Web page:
There is an old story of guards who search a thief’s cart every day without knowing what he is stealing. He was stealing the wheelbarrow, the Jew was Schindler’s wheelbarrow.


Some of the film’s most dramatic scenes show Schindler snatching his workers from the abyss of death as he rescues Stern from the death train.

He then moved a train of male workers from Auschwitz to his hometown in Czechoslovakia.

When the women’s train strayed into the Auschwitz concentration camp, Schindler bravely strode into the death concentration camp and bribed the commander to transport them out again.


His insight was that if he wasn’t real, no one would have walked into Auschwitz with such a mission, and his audacity was his shield.

Of course, Stern soon discovered that Schindler’s real purpose wasn’t to get rich, but to save lives.

However, it wasn’t until Schindler put together a list of some 1,100 workers who would be sent to Czechoslovakia that people were saying it out loud.


“This list is definitely a good thing,” Stern told him. “The list is life. It’s surrounded by bays.”

Now think about commander Amon Goeth (Ralph Fiennes), the Nazi who took control of the Krakow ghetto and later the concentration camp where the Jews were transferred.

He stood on the balcony of his ski cabin, shooting Jews as practice targets, destroying any hope they had that Nazi policy would follow some normal pattern.

Protesting and insisting are pointless and useless if they can die as they please.


Goeth is clearly insane, and the war obscures his serial killer nature. His cruelty in turn hurt his victims: he spared a life, giving only hope to his victims, and then shot him.

Saw “Schindler’s List‎” recently and wondered if it was a weakness that was driving Goeth insane.

Wouldn’t it be better for Spielberg to focus on a Nazi worker — an “ordinary” person who just obeyed orders?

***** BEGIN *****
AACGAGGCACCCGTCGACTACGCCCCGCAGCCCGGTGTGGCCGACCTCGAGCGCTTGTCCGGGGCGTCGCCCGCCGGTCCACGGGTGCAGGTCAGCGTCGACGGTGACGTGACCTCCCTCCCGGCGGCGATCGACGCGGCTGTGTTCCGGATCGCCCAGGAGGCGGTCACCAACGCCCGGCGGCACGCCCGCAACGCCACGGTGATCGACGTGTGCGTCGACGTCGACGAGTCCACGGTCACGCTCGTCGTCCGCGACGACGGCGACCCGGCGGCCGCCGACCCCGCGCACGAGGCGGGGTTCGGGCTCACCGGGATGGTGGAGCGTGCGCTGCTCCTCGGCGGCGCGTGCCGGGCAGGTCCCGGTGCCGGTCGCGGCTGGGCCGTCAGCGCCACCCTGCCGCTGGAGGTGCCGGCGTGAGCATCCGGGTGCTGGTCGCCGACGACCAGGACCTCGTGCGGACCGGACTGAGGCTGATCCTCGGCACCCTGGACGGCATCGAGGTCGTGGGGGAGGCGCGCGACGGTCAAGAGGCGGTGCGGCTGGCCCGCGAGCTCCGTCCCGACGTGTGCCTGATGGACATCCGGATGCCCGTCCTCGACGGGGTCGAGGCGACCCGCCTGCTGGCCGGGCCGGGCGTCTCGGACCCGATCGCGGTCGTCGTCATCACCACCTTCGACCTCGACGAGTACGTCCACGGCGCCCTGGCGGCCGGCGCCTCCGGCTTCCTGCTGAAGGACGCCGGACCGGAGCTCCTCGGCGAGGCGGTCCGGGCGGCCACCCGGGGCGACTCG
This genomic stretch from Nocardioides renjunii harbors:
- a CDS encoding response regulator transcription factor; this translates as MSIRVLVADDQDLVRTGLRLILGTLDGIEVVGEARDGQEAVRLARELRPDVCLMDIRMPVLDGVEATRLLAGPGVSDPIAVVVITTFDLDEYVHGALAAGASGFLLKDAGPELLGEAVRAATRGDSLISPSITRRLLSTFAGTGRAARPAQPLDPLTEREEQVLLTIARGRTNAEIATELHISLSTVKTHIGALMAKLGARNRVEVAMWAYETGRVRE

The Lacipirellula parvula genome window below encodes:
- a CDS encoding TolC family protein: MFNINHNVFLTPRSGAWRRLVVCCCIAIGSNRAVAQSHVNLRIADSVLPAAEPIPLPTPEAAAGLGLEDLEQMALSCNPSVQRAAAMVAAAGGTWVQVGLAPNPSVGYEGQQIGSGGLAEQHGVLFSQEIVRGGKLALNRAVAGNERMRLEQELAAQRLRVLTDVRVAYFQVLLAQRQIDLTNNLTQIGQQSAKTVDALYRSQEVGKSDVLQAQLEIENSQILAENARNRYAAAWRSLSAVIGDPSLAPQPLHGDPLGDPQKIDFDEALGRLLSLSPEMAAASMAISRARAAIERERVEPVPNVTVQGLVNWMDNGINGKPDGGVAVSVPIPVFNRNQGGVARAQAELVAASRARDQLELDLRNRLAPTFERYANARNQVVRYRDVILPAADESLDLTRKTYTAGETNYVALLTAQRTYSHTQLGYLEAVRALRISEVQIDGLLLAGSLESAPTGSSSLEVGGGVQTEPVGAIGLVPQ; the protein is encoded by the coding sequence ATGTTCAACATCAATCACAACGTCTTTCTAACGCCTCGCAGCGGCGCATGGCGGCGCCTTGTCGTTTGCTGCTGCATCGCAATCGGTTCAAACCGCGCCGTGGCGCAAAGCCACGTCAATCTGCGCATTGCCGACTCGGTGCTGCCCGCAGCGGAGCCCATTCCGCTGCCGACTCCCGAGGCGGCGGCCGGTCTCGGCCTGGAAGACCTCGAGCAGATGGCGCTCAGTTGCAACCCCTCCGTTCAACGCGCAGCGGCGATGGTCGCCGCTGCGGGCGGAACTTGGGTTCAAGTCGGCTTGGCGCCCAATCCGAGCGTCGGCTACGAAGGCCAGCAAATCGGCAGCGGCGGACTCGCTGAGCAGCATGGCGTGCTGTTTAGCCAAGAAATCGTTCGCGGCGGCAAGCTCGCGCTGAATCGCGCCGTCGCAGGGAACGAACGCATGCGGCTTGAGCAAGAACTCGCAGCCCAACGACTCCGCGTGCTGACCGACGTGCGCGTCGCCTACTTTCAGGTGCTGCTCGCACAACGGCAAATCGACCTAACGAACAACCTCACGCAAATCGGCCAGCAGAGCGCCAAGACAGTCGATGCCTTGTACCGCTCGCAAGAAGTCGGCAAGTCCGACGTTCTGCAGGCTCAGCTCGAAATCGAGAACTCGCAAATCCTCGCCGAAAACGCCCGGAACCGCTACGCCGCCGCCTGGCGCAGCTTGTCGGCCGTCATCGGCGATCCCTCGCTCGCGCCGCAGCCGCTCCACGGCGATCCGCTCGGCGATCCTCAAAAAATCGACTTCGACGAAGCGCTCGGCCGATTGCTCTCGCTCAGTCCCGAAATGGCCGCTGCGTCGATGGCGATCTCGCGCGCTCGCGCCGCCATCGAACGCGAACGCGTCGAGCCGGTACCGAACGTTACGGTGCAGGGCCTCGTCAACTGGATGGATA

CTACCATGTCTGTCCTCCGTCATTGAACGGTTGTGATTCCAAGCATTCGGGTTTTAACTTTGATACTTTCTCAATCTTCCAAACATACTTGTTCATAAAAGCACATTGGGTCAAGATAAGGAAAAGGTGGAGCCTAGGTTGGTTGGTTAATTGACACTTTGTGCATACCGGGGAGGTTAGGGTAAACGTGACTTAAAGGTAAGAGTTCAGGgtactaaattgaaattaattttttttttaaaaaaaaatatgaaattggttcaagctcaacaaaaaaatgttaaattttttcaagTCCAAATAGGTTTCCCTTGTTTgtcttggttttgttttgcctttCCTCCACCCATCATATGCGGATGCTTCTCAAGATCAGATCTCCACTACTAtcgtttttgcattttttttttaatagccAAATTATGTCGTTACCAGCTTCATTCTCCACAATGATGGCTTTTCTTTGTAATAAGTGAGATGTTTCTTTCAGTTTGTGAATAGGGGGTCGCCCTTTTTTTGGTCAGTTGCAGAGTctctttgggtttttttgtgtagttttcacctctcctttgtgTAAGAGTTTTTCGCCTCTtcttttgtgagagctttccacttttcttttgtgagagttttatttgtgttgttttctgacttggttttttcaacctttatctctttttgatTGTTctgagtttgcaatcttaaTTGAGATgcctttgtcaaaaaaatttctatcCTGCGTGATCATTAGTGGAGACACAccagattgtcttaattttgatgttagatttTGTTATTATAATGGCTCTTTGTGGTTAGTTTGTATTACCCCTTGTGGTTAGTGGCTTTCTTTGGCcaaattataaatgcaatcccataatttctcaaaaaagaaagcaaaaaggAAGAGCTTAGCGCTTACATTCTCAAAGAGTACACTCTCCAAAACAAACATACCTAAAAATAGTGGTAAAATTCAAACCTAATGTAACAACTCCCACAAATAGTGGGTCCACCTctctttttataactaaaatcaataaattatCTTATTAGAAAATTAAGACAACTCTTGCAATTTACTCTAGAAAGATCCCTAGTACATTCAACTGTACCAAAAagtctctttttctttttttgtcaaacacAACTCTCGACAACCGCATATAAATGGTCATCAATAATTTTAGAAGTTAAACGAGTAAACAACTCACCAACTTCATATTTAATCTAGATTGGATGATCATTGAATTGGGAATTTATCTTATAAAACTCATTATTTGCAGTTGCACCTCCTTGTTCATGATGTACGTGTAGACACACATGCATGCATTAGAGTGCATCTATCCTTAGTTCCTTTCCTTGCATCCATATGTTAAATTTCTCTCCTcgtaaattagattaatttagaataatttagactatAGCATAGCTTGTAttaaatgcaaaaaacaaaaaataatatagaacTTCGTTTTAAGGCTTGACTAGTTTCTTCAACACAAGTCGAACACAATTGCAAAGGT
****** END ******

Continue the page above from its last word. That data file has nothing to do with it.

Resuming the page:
The horror of the Holocaust was not because monsters like Goeth would kill, but because thousands of people were taken from their daily lives and, in chilling terms, became Hitler’s willing executioners.


Spielberg made this film unforgettable and heart-wrenching; maybe there is a need for a one-dimensional villain in a movie because the protagonist has so many hidden dimensions.

A regular guy who just “obeys orders” might distract from the focus of the film — though he’ll be contrasted with Schindler, a regular guy who doesn’t obey orders.

“Schindler’s List‎” gave us some information about how the Holocaust was carried out, but not explained, because it is puzzling that people would commit genocide. Or that we would like to believe.


In fact, genocide is commonplace in human history and is now happening in Africa, the Middle East, Afghanistan and elsewhere. The United States was colonized through a policy of genocide against indigenous peoples.

Religion and race are markers we use to hate each other, and unless we can rise above them, we must admit that we are potential executioners.

The power of Spielberg’s film lies not in its explanation of evil, but in its insistence that man can be good in the face of evil, and that good can prevail.


The ending of this movie brought me to tears. At the end of the war, the Jews of Schindler were stranded in a strange land – but alive.

A member of the liberating Russian forces asked them, “Isn’t there a town over there?” They walked towards the horizon.

The next shot fades from black and white to color. At first we thought it might be a continuation of the previous action, until we saw that the men and women on the top of the mountain now dress differently.


Then we suddenly realized: these were Schindler Jews. We are watching the real survivors and their children as they visit Oskar Schindler’s grave.

The film begins with a list of Jews imprisoned in the ghetto. It ends with a list of those rescued.

This list is definitely a good thing, the list is life and the bay surrounds its edge.